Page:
Sunday, September 22, 2013

Mincemeat

I have an aversion to citrus - specifically orange peel. So I have never really eaten things that have candied peel in - which includes many traditional Xmas cakes.

However, one Xmas when I was growing up, Sainsburys decided to stock citrus (peel)-free mince pies. They tasted great - but they didn't stock them again, ever.

So, if I want to have mince pies for Xmas that I can eat, then I need to make my own mincemeat. Which means that I need to get round to making it in September to give time for the flavour to mature.

Fortunately, mincemeat is so easy that it really barely counts as cooking!


  • 1 kg pack of Raisins
  • 1 kg pack of Sultanas
  • 1 kg pack of Currants
  • 500g pack of Dried Apricots (or Candied Peel if you can eat it)
  • 250g pack of Flaked Almonds - or 250g of whole almonds, roughly chopped.
  • Optional: 500g pack of shredded beef suet, or vegetable suet - I generally don't bother as beef suet makes it vegetarian-unfriendly whilst vegetable suet is full of nasty trans fats. But if you want to be traditional...
  • 1 kg cooking apples, weighed after peeling and coring
  • 1 kg pack of dark brown muscovado sugar
  • Several heaped teaspoons of ground spices, to taste: cinnamon, cloves, nutmeg, allspice, mace, black pepper, cardamon, or use pre-mixed Mixed Spice (Apple Pie Spice for Americans)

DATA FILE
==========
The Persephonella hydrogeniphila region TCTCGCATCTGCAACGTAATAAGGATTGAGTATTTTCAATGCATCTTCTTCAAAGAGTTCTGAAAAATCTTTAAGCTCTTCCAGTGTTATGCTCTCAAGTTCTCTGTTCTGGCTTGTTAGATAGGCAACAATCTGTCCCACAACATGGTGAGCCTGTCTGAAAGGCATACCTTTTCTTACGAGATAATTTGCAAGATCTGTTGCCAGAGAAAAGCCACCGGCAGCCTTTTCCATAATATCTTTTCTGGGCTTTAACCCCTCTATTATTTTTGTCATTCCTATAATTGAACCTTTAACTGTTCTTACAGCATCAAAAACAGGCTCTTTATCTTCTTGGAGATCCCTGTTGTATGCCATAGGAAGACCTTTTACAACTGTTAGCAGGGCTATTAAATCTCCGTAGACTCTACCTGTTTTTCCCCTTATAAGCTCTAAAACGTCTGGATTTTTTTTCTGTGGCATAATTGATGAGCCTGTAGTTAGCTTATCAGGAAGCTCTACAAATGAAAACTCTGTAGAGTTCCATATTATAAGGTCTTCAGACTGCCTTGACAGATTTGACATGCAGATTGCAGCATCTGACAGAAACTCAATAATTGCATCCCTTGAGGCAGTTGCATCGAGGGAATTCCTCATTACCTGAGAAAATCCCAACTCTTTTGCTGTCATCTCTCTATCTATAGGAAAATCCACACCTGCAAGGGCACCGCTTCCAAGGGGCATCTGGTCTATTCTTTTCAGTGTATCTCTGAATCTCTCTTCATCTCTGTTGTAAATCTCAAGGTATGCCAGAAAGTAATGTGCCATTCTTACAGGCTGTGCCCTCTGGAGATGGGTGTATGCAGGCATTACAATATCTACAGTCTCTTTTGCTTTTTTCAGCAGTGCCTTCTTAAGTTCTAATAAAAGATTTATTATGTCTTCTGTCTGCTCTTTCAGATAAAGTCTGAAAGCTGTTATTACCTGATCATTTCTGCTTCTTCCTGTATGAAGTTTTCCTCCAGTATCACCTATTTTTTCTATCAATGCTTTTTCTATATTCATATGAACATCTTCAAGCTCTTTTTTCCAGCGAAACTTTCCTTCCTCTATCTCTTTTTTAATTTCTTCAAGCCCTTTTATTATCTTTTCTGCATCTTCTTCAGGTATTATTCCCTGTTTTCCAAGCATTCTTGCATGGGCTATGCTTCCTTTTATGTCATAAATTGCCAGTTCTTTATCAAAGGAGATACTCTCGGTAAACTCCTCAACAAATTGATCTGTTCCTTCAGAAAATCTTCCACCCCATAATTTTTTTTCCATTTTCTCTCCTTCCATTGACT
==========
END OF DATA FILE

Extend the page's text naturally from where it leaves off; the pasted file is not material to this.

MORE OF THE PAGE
• 8 tbsp (bottled) lemon juice (or use the juice and finely grated zest of 3-4 lemons and/or oranges)
  • Spirits: Rum, Brandy or Whisky. At least 500ml of it. This acts to preserve the mixture as well as flavour it. If you skimp on the alcohol, it will ferment in the jars.
You will need a very large non-reactive bowl to steep the mincemeat in - I use a large enamelled stockpot. A food processor also speeds up the process considerably.

Tip the rasins into the food processor and coarsely chop them, then tip the chopped raisins into the bowl.
Repeat for the Sultanas, Currants, and Apricots (or peel).
Now tip the peeled cored apples into the food processor and finely chop - which will also clean some of the sticky dried fruit residue off the blade), and tip the chopped apple in the bowl too.
Now tip the sugar, almonds, (and suet if you are using it), into the bowl too.
Spoon lots of ground spice onto it all, and sprinkle over the lemon juice.
Get a big long-handled wooden spoon and stir it all together. It will be fairly hard to mix at first as the dried fruit tends to start off sticking together in one big lump.
Cover the bowl loosely and leave overnight.
Every day for the next 3 days, stir the mixture in the morning and evening, keeping the bowl loosely covered in between stirrings. It will gradually become moister and stickier.
On the morning of the final day, add ~500ml (about half a bottle) of your chosen spirits into the mincemeat to preserve it.
The next morning, stir the mincemeat one last time and then pack it into sterile jars. Try to avoid leaving air pockets and press the mincemeat down tightly into the jars. Top each one with a tablespoon or so more of alcohol before tightening the lids. The sugar and alcohol content should be high enough to preserve it without the need for further processing.
Put the jars in a cool dark cupboard and forget about them until mince-pie-making time.